Who "Owns" Strategy [Hint: No One] | Yogi Berra

Didn’t really have a plan when I wrote this post, which is evident upon review.  It meanders quite a bit, but I’m going with it in the interest of getting it out there.  Thoughts appreciated ...

I have a sign hanging on my bulletin board.  It’s a quote from the great Yogi BerraIf you don’t know where you are going, you will wind up somewhere else.


To me it beautifully represents a fundamental idea behind the word strategy.  Yogi was a simple man of short stature and a workman mentality.  Sadly if he worked in the marketing communications world today he would be defined as a great doer who should stay out of the heady world of strategy. [before you get all nuts about Yogi’s sub-par record as a big-league manager, recognize that he’s one of the greatest catchers of all time, and that catcher is the most strategic position on the field]

From where I sit, strategy should not be proprietary to a specific group.  I know plenty of strategists in title [disclosure: including me], and we're no different from the rest of the world in terms of where we fall on spectrums like lame --> awesome; selfish --> selfless; dumb --> smart; blind --> aware.  This is not empty self-deprecation – some of us are kind, gracious, smart and culturally aware beings; others, not so much.

And what the heck does strategy even mean any more?  It’s been so convoluted and misappropriated by big picture thinkers [who Amber absurdly and hysterically points out tend to type with two fingers].  It’s debated endlessly.  It causes eyes to roll [you just don’t get it].  It’s the subject of intensive training courses.  It’s silly.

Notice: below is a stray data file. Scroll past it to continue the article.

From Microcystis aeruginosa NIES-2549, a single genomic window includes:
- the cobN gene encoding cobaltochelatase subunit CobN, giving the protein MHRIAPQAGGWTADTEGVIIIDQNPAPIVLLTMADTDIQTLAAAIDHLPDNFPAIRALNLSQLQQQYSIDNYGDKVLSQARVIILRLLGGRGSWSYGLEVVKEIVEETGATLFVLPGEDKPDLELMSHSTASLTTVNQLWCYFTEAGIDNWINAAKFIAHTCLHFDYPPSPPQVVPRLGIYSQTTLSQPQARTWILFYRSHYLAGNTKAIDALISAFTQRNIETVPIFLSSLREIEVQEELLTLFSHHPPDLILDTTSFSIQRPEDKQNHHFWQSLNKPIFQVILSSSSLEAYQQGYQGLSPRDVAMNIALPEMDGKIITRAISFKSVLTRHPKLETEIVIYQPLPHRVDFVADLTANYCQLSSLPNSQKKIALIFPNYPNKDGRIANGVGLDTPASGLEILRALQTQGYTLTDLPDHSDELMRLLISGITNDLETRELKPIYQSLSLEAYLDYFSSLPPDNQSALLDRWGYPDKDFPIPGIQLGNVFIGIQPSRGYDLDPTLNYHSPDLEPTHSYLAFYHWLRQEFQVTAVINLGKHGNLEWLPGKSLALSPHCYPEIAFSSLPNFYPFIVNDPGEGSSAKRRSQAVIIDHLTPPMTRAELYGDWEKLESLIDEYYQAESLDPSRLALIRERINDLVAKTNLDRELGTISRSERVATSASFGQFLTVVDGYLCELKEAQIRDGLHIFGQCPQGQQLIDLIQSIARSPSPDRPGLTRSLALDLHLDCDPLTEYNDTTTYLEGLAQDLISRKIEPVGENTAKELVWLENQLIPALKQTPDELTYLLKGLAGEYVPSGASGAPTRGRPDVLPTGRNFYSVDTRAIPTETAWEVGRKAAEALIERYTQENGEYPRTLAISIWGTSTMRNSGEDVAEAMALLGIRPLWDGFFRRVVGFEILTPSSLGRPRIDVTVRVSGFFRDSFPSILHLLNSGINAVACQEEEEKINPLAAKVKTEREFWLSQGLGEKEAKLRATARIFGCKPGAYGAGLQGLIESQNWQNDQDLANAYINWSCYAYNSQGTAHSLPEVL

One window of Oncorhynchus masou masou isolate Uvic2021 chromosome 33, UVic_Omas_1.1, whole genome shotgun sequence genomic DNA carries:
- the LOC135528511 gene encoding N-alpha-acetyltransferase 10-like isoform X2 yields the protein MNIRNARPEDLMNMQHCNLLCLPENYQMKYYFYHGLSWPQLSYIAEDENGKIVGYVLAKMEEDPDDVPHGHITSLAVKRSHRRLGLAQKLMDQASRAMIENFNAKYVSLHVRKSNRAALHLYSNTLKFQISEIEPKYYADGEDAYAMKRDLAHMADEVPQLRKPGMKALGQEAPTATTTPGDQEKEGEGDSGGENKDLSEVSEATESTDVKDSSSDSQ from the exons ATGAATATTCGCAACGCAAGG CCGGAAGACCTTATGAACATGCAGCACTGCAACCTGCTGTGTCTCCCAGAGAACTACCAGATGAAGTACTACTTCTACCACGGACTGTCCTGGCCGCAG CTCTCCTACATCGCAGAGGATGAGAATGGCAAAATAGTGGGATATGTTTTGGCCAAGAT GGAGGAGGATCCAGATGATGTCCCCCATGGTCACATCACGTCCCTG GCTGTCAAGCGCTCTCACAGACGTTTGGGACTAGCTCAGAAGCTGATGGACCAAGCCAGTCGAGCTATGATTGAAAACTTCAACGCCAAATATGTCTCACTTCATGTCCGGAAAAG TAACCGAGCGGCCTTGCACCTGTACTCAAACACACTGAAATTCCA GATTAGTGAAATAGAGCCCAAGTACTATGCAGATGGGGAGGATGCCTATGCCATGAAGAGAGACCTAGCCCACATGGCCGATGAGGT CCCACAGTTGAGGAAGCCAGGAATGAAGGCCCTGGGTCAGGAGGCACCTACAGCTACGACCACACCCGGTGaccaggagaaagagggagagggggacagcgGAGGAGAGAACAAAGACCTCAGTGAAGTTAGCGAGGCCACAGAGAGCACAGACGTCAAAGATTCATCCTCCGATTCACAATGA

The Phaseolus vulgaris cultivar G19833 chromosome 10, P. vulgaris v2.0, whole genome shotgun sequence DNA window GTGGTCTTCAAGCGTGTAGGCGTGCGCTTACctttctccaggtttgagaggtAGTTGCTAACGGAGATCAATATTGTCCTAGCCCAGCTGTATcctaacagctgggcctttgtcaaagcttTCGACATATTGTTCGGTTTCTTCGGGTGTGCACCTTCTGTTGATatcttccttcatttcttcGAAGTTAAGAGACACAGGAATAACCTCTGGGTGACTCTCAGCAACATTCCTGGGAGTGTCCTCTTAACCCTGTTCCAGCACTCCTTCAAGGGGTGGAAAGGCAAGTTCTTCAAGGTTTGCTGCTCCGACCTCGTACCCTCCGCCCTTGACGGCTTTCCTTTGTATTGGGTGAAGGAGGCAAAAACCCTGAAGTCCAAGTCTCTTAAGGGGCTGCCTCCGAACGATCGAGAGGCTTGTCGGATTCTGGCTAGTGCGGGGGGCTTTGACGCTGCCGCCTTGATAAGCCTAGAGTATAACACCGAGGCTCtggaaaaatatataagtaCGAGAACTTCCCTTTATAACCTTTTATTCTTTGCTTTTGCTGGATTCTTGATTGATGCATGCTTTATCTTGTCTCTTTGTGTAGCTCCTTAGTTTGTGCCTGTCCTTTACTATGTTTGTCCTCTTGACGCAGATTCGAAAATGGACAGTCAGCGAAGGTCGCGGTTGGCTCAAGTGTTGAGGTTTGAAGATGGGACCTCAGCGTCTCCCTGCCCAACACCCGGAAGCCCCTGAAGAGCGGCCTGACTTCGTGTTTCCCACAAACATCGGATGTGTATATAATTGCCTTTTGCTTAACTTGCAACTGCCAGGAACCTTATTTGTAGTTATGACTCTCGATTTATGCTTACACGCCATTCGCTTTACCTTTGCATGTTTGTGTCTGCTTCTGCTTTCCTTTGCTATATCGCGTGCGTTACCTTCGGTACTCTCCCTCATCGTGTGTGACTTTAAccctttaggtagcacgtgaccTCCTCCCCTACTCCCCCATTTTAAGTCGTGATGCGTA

I’m not going to try explaining how this happened – I don’t claim to have enough historical knowledge to make that analysis [though if I ventured to guess, these things tend to be driven by fear].

So because of all this I’m proposing we kill strategy. Not the concept, but the word.  And not because of how badly it’s misused.  But because as long as we keep calling it strategy a certain subset will feel exclusive ownership of it, and I’m not real long on that.

So what do we do?  There are plenty of acceptable options ...

Just call it a plan to achieve a goal (per Ben Kunz).  Works for me.

You could also go the Jim Mitchem route and call it a box. Liberally [very, but I believe this is what he was tweeting about the other day] paraphrasing Jim, the box we continually try to think outside of is actually the strategy upon which solid creative is built.

I suppose we could make up a word.  I quite like the sound of Bokywoo [seems to be available].  The meaning of this new word will really be no different than how Yogi, Ben or Jim define strategy, but gets us over the semantical arguments [at least until we all have time to change our business cards].

Whatever we land on, let’s get over the discussion about who owns strategy.  Lofty concepts, fancy charts, clever turns of phrases be damned.  The person who owns strategy will be the one who can best articulate the finish line and a solid way of getting there.

So, do you think there should continue to be an assigned group of people who own strategy? 

Do you agree that the argument over the definition of the word has eclipsed the importance of actually developing a good plan?  If so, why?  What can we do to fix it?